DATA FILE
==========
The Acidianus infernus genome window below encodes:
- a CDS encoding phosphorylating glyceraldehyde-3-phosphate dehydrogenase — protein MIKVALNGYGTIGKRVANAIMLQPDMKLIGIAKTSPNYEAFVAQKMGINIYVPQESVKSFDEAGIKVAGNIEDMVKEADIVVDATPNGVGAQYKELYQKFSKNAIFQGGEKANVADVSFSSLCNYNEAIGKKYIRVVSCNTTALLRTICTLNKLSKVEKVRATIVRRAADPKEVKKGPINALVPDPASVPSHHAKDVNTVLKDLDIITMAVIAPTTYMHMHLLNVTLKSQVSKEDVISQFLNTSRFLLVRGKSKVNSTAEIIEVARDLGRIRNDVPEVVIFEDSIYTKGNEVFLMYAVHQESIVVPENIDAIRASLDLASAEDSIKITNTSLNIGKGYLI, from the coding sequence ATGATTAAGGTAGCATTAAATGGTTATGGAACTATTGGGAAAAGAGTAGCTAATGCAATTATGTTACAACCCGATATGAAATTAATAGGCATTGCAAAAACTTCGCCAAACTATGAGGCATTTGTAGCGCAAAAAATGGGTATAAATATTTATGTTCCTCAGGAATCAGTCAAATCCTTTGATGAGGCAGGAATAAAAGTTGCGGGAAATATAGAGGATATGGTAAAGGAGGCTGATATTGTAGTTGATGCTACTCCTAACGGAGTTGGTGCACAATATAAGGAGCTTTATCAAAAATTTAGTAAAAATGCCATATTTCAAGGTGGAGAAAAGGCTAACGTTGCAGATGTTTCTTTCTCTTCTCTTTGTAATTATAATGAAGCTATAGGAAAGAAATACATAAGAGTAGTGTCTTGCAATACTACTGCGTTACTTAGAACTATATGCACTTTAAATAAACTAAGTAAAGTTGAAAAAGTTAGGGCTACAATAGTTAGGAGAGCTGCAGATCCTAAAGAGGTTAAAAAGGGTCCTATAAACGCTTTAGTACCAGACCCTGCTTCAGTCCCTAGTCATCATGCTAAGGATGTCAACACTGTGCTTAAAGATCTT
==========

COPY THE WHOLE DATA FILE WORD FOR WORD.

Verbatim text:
The Acidianus infernus genome window below encodes:
- a CDS encoding phosphorylating glyceraldehyde-3-phosphate dehydrogenase — protein MIKVALNGYGTIGKRVANAIMLQPDMKLIGIAKTSPNYEAFVAQKMGINIYVPQESVKSFDEAGIKVAGNIEDMVKEADIVVDATPNGVGAQYKELYQKFSKNAIFQGGEKANVADVSFSSLCNYNEAIGKKYIRVVSCNTTALLRTICTLNKLSKVEKVRATIVRRAADPKEVKKGPINALVPDPASVPSHHAKDVNTVLKDLDIITMAVIAPTTYMHMHLLNVTLKSQVSKEDVISQFLNTSRFLLVRGKSKVNSTAEIIEVARDLGRIRNDVPEVVIFEDSIYTKGNEVFLMYAVHQESIVVPENIDAIRASLDLASAEDSIKITNTSLNIGKGYLI, from the coding sequence ATGATTAAGGTAGCATTAAATGGTTATGGAACTATTGGGAAAAGAGTAGCTAATGCAATTATGTTACAACCCGATATGAAATTAATAGGCATTGCAAAAACTTCGCCAAACTATGAGGCATTTGTAGCGCAAAAAATGGGTATAAATATTTATGTTCCTCAGGAATCAGTCAAATCCTTTGATGAGGCAGGAATAAAAGTTGCGGGAAATATAGAGGATATGGTAAAGGAGGCTGATATTGTAGTTGATGCTACTCCTAACGGAGTTGGTGCACAATATAAGGAGCTTTATCAAAAATTTAGTAAAAATGCCATATTTCAAGGTGGAGAAAAGGCTAACGTTGCAGATGTTTCTTTCTCTTCTCTTTGTAATTATAATGAAGCTATAGGAAAGAAATACATAAGAGTAGTGTCTTGCAATACTACTGCGTTACTTAGAACTATATGCACTTTAAATAAACTAAGTAAAGTTGAAAAAGTTAGGGCTACAATAGTTAGGAGAGCTGCAGATCCTAAAGAGGTTAAAAAGGGTCCTATAAACGCTTTAGTACCAGACCCTGCTTCAGTCCCTAGTCATCATGCTAAGGATGTCAACACTGTGCTTAAAGATCTT